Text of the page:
Leading up to the International Day of the Girl on October 11, Intel and 10x10act.org will be celebrating the heroes making a real difference in girls’ education around the world.
When Katia Gomez was a college student in San Diego three years ago, she happened to sign up for a Global Brigades volunteer trip to Honduras—a place she had never even considered visiting—to spend a week digging water trenches in an isolated community. The experience left her aching to do more for the vast majority of uneducated girls and young women she witnessed in the third poorest country in Latin America. “It was one of those chance instances,” she says of this initial volunteer effort. “I had no control over where I was going, but it turned out to be perfect.”
Gomez returned for a similar one-week excursion to Honduras the following year, in 2010, to a central Honduran community called Pajarillos. This time, she had a plan. “I already knew I wouldn’t just do the project I was there for,” she says. She brought with her a yellow notebook, and during her breaks, Gomez interviewed every student, teacher, parent and young woman she could find to get a sense of what education was like in this remote region. What she found was discouraging: Just after sixth-grade, girls were dropping out of school to have babies; not a single person had ever graduated middle school or gone to high school; and the closest high school was a three-hour walk away.
“When I asked children, ‘What do you want to do when you grow up?’ I would not get an answer,” she says. “I realized it was a privilege to even have an answer to that question. These people are really trapped as to where the future can take them. Girls especially have barriers set in stone.”
Gomez spent the following summer creating Educate2Envision International (E2E), a nonprofit that would focus on creating first-generation high school students and particularly help girls stay in school and avoid adolescent pregnancy. She then returned again to Honduras, all alone, to establish a secondary school in Pajarillos. “I’m sure the community thought it was odd, one returnee, coming by herself to tackle this problem that has been in place for decades,” she laughs. They may have thought it odd, but Gomez said the people in the town quickly made her feel at home because they were eager for someone to help them build a school. “The community welcomed [me] from the get-go.”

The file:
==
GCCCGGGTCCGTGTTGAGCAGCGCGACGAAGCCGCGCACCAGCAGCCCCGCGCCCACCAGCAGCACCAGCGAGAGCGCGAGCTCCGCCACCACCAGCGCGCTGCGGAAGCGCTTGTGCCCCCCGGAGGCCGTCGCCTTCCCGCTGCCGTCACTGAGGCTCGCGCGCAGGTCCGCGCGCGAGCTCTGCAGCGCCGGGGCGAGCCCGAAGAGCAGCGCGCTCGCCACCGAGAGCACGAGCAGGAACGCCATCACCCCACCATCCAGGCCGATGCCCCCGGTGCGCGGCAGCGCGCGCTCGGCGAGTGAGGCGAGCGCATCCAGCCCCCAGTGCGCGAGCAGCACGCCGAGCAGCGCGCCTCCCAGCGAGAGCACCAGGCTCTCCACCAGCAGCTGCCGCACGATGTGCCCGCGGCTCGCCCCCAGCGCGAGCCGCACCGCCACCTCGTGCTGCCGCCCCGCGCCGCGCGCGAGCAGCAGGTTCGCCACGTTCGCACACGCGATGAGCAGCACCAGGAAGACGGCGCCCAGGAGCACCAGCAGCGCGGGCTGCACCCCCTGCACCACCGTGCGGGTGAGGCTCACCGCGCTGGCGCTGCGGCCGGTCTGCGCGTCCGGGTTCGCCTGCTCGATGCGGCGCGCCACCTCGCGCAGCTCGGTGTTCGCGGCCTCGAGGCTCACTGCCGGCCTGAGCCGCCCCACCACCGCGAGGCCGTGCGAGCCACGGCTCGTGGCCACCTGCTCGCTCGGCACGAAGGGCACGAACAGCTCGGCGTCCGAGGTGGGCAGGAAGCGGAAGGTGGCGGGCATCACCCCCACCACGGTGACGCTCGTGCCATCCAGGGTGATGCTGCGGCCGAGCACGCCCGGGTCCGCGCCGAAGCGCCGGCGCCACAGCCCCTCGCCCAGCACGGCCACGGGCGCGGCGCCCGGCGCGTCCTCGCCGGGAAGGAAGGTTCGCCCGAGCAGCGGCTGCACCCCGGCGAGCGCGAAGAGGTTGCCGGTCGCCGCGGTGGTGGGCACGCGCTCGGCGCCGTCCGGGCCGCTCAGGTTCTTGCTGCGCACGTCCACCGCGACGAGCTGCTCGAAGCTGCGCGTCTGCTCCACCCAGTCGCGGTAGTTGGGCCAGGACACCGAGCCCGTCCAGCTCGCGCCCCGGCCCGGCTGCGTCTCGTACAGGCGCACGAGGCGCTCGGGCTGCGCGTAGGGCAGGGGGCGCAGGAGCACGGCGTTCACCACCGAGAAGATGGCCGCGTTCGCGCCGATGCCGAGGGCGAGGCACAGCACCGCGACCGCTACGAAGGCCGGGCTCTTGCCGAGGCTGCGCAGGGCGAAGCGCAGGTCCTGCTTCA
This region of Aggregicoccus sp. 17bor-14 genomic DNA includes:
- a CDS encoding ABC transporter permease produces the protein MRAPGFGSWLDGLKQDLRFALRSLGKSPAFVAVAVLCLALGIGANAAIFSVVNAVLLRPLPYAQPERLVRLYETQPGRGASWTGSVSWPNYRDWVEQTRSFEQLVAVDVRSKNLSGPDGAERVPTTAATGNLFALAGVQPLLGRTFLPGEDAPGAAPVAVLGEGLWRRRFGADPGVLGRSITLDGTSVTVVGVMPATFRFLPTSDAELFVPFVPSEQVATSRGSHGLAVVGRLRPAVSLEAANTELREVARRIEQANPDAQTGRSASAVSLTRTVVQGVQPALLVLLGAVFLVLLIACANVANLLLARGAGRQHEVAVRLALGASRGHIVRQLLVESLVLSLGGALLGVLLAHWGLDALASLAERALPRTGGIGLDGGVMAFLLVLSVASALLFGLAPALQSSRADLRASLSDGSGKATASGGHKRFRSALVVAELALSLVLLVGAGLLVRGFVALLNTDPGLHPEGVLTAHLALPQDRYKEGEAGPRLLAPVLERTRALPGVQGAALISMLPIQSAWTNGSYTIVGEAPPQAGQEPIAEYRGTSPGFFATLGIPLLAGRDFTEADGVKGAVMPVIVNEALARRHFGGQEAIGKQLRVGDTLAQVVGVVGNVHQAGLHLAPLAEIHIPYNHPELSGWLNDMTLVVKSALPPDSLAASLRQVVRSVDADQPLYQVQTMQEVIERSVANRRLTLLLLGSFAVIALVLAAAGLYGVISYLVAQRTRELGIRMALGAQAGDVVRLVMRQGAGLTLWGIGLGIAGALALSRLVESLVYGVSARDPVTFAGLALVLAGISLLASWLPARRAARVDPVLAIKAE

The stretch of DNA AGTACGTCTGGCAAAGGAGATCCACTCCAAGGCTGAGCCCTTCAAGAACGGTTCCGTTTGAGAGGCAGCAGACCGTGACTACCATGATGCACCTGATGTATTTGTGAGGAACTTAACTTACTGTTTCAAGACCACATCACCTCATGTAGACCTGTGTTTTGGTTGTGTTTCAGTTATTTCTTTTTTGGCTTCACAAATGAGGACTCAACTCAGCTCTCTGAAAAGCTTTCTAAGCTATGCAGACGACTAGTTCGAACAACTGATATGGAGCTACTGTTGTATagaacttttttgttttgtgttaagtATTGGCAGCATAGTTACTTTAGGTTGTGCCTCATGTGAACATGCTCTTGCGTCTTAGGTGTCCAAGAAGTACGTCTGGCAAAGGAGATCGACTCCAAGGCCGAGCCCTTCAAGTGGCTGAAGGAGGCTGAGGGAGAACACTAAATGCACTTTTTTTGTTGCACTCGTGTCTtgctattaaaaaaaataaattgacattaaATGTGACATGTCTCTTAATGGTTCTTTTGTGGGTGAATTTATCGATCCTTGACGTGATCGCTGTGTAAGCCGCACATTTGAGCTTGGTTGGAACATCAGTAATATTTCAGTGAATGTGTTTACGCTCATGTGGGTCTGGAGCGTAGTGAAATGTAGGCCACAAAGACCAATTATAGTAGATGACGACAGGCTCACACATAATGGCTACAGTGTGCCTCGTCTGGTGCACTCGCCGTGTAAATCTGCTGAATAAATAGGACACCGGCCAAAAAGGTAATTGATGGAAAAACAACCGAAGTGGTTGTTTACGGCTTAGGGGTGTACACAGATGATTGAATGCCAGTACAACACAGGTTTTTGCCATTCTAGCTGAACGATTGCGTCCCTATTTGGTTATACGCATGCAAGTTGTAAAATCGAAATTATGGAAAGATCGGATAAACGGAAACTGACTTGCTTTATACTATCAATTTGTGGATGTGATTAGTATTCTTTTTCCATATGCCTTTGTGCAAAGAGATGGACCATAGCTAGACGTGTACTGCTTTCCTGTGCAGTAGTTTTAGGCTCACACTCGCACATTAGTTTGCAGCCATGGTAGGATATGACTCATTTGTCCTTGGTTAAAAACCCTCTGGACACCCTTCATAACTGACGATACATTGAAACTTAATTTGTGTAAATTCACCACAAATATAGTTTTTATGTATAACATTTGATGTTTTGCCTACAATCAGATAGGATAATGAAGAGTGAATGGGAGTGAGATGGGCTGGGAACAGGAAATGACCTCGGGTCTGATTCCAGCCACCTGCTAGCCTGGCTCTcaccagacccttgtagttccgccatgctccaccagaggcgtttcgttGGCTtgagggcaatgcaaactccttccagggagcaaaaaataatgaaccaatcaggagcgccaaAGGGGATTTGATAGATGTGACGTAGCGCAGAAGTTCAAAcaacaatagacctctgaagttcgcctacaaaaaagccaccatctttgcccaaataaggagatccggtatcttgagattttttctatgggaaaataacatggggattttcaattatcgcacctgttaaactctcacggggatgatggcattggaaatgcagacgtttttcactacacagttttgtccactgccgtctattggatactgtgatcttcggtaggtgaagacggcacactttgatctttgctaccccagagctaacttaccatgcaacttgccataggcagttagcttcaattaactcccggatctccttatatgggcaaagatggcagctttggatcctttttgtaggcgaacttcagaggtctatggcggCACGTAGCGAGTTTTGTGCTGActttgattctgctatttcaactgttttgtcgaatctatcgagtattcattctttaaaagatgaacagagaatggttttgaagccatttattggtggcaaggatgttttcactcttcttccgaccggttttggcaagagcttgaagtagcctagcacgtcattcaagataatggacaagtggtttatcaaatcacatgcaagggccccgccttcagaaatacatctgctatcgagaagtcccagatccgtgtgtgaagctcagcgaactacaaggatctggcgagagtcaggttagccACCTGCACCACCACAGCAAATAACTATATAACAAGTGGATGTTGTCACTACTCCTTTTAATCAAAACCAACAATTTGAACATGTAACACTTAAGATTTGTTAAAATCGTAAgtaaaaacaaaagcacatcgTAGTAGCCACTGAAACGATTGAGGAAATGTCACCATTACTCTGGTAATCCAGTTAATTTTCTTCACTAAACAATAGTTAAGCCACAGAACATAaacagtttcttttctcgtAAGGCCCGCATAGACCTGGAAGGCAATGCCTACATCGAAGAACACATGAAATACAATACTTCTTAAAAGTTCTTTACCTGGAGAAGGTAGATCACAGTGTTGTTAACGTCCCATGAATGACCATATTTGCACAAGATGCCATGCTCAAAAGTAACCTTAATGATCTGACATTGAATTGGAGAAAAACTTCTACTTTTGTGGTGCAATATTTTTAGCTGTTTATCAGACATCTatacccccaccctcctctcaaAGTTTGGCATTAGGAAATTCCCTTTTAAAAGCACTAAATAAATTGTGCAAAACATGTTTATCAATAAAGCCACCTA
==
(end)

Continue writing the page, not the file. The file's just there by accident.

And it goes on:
With a small team of volunteers and partnerships, Gomez established a high school in Pajarillos, a town with a population of 400 and no electricity. The high school has a flexible schedule, keeping in mind that many of these children have to work in the fields or at home. In addition to the high school, E2E offers a series of programs for all ages, such as Girls’ Leadership Club for primary students and a Library program where local mothers can work. The intent is to educate the entire community while cheering on the first generation of students to go past sixth grade.
Once you bring in a high school, that is a symbol for success. The whole environment around education starts to shift.
Two years later, there are more than 100 students enrolled in the E2E high school, and Gomez says her rough surveys show that the girls she is helping educate are adapting quickly to a new mindset. When she first arrived in Pajarillos, the girls said they wanted to have their first baby at age 16 or 17; in a recent survey the girls all said they wanted to wait until their mid-20s. “This is a new generation of girls coming up,” says Gomez, who adds that low-self esteem in young women here is a huge issue. “It’s amazing to see them light up a room.”
Gomez has expanded her efforts to two more communities in Honduras, and after graduating this December from Boston University with a master’s degree in public health, she plans to return. As the 2012 Do Something Award winner, she will develop six more high schools in new Honduran communities with her $100,000 grant. “Once you bring in a high school, that is a symbol for success,” she says. “The whole environment around education starts to shift. Maternity rates drop—this is the second year for us where not one sixth-grade girl is pregnant. There is a shift in students’ and parents’ priorities. The high school is the catalyst.”
Most telling for the young residents of Pajarillos is that they now have an answer to the question, “What do you want to do when you grow up? “A lot of them want to be social workers and nurses,” Gomez says. “Many want to be teachers and engineers.”
Kristin Kloberdanz is a freelance writer based in the San Francisco Bay area. She has written for Time, the Chicago Tribune and Forbes.com about everything from economic crises and political snafus to best summer beach reads.